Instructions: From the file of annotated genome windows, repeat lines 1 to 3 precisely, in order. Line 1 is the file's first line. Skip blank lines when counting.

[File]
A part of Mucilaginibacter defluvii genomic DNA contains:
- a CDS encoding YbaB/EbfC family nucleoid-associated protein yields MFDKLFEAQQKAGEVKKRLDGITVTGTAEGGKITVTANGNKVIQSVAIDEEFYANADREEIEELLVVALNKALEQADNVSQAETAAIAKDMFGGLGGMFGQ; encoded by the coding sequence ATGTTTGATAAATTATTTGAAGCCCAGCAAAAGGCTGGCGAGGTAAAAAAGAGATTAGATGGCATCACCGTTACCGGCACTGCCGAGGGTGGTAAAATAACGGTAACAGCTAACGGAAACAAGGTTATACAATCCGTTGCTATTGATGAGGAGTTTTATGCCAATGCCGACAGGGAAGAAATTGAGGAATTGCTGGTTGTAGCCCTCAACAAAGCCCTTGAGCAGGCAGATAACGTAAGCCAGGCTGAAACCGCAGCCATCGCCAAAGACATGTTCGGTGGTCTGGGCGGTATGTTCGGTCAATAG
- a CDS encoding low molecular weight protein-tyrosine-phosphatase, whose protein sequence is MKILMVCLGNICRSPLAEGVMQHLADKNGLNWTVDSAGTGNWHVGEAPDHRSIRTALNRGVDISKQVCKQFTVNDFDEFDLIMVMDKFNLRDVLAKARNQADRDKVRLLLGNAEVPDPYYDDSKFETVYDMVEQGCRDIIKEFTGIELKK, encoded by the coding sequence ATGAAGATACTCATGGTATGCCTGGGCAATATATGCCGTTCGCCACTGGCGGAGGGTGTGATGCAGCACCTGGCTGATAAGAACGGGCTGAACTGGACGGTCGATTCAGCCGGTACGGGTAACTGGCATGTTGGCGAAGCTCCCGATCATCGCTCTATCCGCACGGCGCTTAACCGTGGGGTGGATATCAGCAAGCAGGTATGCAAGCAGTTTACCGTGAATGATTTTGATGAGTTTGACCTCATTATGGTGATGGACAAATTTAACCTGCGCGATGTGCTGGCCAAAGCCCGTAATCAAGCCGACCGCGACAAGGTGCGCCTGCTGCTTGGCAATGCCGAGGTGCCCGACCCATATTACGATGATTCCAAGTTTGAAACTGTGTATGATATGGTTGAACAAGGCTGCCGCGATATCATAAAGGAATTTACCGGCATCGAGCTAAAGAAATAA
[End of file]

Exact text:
A part of Mucilaginibacter defluvii genomic DNA contains:
- a CDS encoding YbaB/EbfC family nucleoid-associated protein yields MFDKLFEAQQKAGEVKKRLDGITVTGTAEGGKITVTANGNKVIQSVAIDEEFYANADREEIEELLVVALNKALEQADNVSQAETAAIAKDMFGGLGGMFGQ; encoded by the coding sequence ATGTTTGATAAATTATTTGAAGCCCAGCAAAAGGCTGGCGAGGTAAAAAAGAGATTAGATGGCATCACCGTTACCGGCACTGCCGAGGGTGGTAAAATAACGGTAACAGCTAACGGAAACAAGGTTATACAATCCGTTGCTATTGATGAGGAGTTTTATGCCAATGCCGACAGGGAAGAAATTGAGGAATTGCTGGTTGTAGCCCTCAACAAAGCCCTTGAGCAGGCAGATAACGTAAGCCAGGCTGAAACCGCAGCCATCGCCAAAGACATGTTCGGTGGTCTGGGCGGTATGTTCGGTCAATAG
- a CDS encoding low molecular weight protein-tyrosine-phosphatase, whose protein sequence is MKILMVCLGNICRSPLAEGVMQHLADKNGLNWTVDSAGTGNWHVGEAPDHRSIRTALNRGVDISKQVCKQFTVNDFDEFDLIMVMDKFNLRDVLAKARNQADRDKVRLLLGNAEVPDPYYDDSKFETVYDMVEQGCRDIIKEFTGIELKK, encoded by the coding sequence ATGAAGATACTCATGGTATGCCTGGGCAATATATGCCGTTCGCCACTGGCGGAGGGTGTGATGCAGCACCTGGCTGATAAGAACGGGCTGAACTGGACGGTCGATTCAGCCGGTACGGGTAACTGGCATGTTGGCGAAGCTCCCGATCATCGCTCTATCCGCACGGCGCTTAACCGTGGGGTGGATATCAGCAAGCAGGTATGCAAGCAGTTTACCGTGAATGATTTTGATGAGTTTGACCTCATTATGGTGATGGACAAATTTAACCTGCGCGATGTGCTGGCCAAAGCCCGTAATCAAGCCGACCGCGACAAGGTGCGCCTGCTGCTTGGCAATGCCGAGGTGCCCGACCCATATTACGATGATTCCAAGTTTGAAACTGTGTATGATATGGTTGAACAAGGCTGCCGCGATATCATAAAGGAATTTACCGGCATCGAGCTAAAGAAATAA